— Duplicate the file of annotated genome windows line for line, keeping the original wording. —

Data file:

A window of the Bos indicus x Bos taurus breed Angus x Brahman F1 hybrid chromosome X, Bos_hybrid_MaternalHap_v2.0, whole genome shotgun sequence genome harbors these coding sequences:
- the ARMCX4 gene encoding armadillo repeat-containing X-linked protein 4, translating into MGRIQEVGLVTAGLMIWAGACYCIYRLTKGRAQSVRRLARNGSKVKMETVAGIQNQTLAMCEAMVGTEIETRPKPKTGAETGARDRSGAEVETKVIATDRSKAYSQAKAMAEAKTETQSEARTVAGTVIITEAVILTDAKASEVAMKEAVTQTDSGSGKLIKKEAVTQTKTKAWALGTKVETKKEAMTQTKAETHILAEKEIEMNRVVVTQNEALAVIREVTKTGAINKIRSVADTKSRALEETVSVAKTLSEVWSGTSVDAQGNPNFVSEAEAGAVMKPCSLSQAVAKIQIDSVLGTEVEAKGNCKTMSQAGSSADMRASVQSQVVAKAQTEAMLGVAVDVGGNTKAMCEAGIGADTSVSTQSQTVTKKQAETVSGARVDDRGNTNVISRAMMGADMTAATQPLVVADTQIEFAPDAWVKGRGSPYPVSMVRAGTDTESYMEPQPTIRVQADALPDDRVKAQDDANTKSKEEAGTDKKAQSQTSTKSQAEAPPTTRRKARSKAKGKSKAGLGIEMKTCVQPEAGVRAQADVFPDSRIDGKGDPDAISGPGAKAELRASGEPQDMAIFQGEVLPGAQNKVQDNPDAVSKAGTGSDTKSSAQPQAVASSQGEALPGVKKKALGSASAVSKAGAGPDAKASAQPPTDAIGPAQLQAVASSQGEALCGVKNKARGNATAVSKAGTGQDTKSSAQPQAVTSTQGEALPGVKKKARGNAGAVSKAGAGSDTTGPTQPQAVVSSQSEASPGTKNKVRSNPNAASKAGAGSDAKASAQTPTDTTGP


A window of the Bos indicus x Bos taurus breed Angus x Brahman F1 hybrid chromosome X, Bos_hybrid_MaternalHap_v2.0, whole genome shotgun sequence genome harbors these coding sequences:
- the ARMCX4 gene encoding armadillo repeat-containing X-linked protein 4, translating into MGRIQEVGLVTAGLMIWAGACYCIYRLTKGRAQSVRRLARNGSKVKMETVAGIQNQTLAMCEAMVGTEIETRPKPKTGAETGARDRSGAEVETKVIATDRSKAYSQAKAMAEAKTETQSEARTVAGTVIITEAVILTDAKASEVAMKEAVTQTDSGSGKLIKKEAVTQTKTKAWALGTKVETKKEAMTQTKAETHILAEKEIEMNRVVVTQNEALAVIREVTKTGAINKIRSVADTKSRALEETVSVAKTLSEVWSGTSVDAQGNPNFVSEAEAGAVMKPCSLSQAVAKIQIDSVLGTEVEAKGNCKTMSQAGSSADMRASVQSQVVAKAQTEAMLGVAVDVGGNTKAMCEAGIGADTSVSTQSQTVTKKQAETVSGARVDDRGNTNVISRAMMGADMTAATQPLVVADTQIEFAPDAWVKGRGSPYPVSMVRAGTDTESYMEPQPTIRVQADALPDDRVKAQDDANTKSKEEAGTDKKAQSQTSTKSQAEAPPTTRRKARSKAKGKSKAGLGIEMKTCVQPEAGVRAQADVFPDSRIDGKGDPDAISGPGAKAELRASGEPQDMAIFQGEVLPGAQNKVQDNPDAVSKAGTGSDTKSSAQPQAVASSQGEALPGVKKKALGSASAVSKAGAGPDAKASAQPPTDAIGPAQLQAVASSQGEALCGVKNKARGNATAVSKAGTGQDTKSSAQPQAVTSTQGEALPGVKKKARGNAGAVSKAGAGSDTTGPTQPQAVVSSQSEASPGTKNKVRSNPNAASKAGAGSDAKASAQTPTDTTGP